Post-financial crisis austerity was based on the same doctrine that was deployed after the First World War. GDP statistics from the trough of the recession to the present (2009-2019) show the worst recovery for two centuries. [5] It is unsurprising but very striking that the only ‘recovery’ in the past century that is in the same ballpark is the decade of after the First World War (Figure 3). Conversely, the recovery from the Second World War is at the top of the pack. (Though the expansion into the Second World War moves the 1931-41 recovery very clearly into the front.)

Just as after the First World War, austerity policies over the 2010s may have reduced the deficit, but no material dent was made to the public debt ratio and the UK went into the coronavirus crisis with the public finances in much worse shape. In October 2007, just ahead of the global financial crisis, the Treasury was looking at an outturn for public sector net borrowing in 2006-07 at 2.3 per cent of GDP. In March 2020 the comparable figure was 2.1 per cent, imperceptibly different. But in 2006-07 debt was estimated at 38.5 per cent of GDP; in 2019-20 the figure was double at 80.6 per cent (even on a favourable measure that excludes extensive subsidies to the financial sector). [6]

Even in its own terms, austerity failed, as harsh public spending cuts led to lower incomes, weakened demand, lower tax revenues and weaker economic growth. It is flawed economic systems and policies that are not affordable, even on the narrow view of the public sector finances.

Creating a fairer and more sustainable economy

Learning from our history suggests that how a better economy can be paid for is the wrong question. Instead, we should ask how to finance the transition to that better economy. And this is where coronavirus learning comes back in: given the finance was found for emergency measures through the pandemic, finance can be found to construct a new economic model.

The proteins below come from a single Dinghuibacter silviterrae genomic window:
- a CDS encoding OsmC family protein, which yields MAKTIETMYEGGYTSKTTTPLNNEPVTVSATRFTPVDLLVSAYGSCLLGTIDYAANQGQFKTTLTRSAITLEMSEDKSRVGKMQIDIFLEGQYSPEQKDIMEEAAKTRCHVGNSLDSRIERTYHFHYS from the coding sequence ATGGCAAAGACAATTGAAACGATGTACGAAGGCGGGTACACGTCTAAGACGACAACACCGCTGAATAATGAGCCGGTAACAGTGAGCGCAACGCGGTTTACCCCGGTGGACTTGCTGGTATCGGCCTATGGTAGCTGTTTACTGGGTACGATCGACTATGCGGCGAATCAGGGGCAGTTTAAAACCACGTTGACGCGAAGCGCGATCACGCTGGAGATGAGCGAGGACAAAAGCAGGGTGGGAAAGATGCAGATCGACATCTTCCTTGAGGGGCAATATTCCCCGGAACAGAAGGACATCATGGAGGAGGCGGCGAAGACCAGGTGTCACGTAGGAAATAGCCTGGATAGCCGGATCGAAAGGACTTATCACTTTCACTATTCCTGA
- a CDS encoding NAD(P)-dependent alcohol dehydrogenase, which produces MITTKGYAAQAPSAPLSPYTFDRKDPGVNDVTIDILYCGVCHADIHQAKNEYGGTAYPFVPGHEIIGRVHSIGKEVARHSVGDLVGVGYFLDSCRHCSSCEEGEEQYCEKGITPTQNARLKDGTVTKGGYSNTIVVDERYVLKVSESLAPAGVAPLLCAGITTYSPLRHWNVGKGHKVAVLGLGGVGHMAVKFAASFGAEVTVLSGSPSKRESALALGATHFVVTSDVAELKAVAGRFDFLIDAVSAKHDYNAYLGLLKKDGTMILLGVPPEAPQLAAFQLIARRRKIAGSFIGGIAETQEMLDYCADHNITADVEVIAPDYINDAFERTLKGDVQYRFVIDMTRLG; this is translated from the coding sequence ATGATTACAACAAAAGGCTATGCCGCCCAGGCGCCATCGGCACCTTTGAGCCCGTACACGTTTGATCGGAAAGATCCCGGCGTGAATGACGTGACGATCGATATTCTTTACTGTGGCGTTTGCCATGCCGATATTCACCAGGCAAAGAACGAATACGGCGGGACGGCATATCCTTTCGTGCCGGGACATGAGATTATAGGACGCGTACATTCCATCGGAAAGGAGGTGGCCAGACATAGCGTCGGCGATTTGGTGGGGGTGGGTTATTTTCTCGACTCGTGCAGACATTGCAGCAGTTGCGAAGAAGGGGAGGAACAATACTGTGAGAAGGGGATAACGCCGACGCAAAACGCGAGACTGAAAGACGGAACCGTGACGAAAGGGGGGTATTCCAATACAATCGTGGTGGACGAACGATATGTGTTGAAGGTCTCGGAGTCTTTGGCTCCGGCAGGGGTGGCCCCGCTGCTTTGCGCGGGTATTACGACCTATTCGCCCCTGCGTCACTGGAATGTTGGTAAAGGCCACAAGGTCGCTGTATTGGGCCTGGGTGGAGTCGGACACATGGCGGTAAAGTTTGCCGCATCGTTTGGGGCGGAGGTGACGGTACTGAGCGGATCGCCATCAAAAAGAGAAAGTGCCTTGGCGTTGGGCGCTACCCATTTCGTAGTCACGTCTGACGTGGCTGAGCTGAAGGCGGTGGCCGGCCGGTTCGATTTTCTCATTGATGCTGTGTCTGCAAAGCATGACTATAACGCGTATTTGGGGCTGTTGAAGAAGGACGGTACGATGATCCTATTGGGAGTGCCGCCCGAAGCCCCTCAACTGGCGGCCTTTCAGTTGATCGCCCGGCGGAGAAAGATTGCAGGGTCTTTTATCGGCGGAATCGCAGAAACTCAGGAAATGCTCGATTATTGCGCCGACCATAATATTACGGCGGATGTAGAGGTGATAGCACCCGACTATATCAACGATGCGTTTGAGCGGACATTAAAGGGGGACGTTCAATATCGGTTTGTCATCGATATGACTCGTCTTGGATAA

Some may contend that the cost of borrowing will rocket and Britain will lose credibility in global markets. But public debt has steadily risen over the past decade, and in parallel interest rates have fallen to record lows. As the Financial Times put it in its succinctly titled editorial ‘Now is not the time to worry about the UK debt burden “ There is no sign of a debt crisis and little prospect of bond vigilantes singling out the UK while all major governments are running unprecedented deficits. In fact, the cost of borrowing has fallen further during this crisis .” [7] Plainly Bank of England asset purchases have been critical in this situation. The ideal must be an economic model that finally permits debt decisively to fall, and the facility to be gradually withdrawn.

Government spending to put in place a new economic model will provide necessary support to the economy as restrictions are lifted. Increases in public sector pay and employment will be quick-acting and will help rebuild confidence in the private sector. The jobs guarantee, collective bargaining, improved conditions at work, strengthening of benefits and improved pensions will also support demand as well as fostering a more positive working environment. In the medium-term just transition, lifetime learning and addressing supply chains will strengthen the economy as well as protecting the environment and improving the economic security of the UK.

With the imperative to sustain aggregate demand, questions of tax are immediately less pressing. But in the medium term, there are wider questions of who pays and how government debts are repaid. The way income and wealth are taxed in this country helps fuel inequality, and reforms to taxation are needed as supplementary means to tackling inequality, promote green growth and secure forms of employment.

This is not to underestimate the complexities as the lockdown is gradually undone. While demand will be deficient, supply will also be contained given likely restrictions on movement and operations in the workplace. The TUC is calling for a National Recovery Council, replicated at sectoral and regional level so that unions and employers can work together with government to approach strategically and handle collectively the coming challenges.

Under the Attlee government that came after world war two the economy was changed from a bad system to a better one. Large scale social and economic reform was achieved and found affordable. The same should be true today.


[1] Eg FT editorial, Saturday 2 may – “Markets Are Out of Step With Economic Reality”.

[2] OBR (April 2020) The OBR’s coronavirus analysis

[3] TUC (2019) Getting it Right This Time: lessons from a decade of failed austerity

[5] Geoff Tily (11th February 2020) The Worst Decade For Growth in Two Centuries

[6] Figures from the OBR historical forecasts databank

[7] Financial Times Editorial Board “Now is Not The Time to Worry About The UK Debt Burden”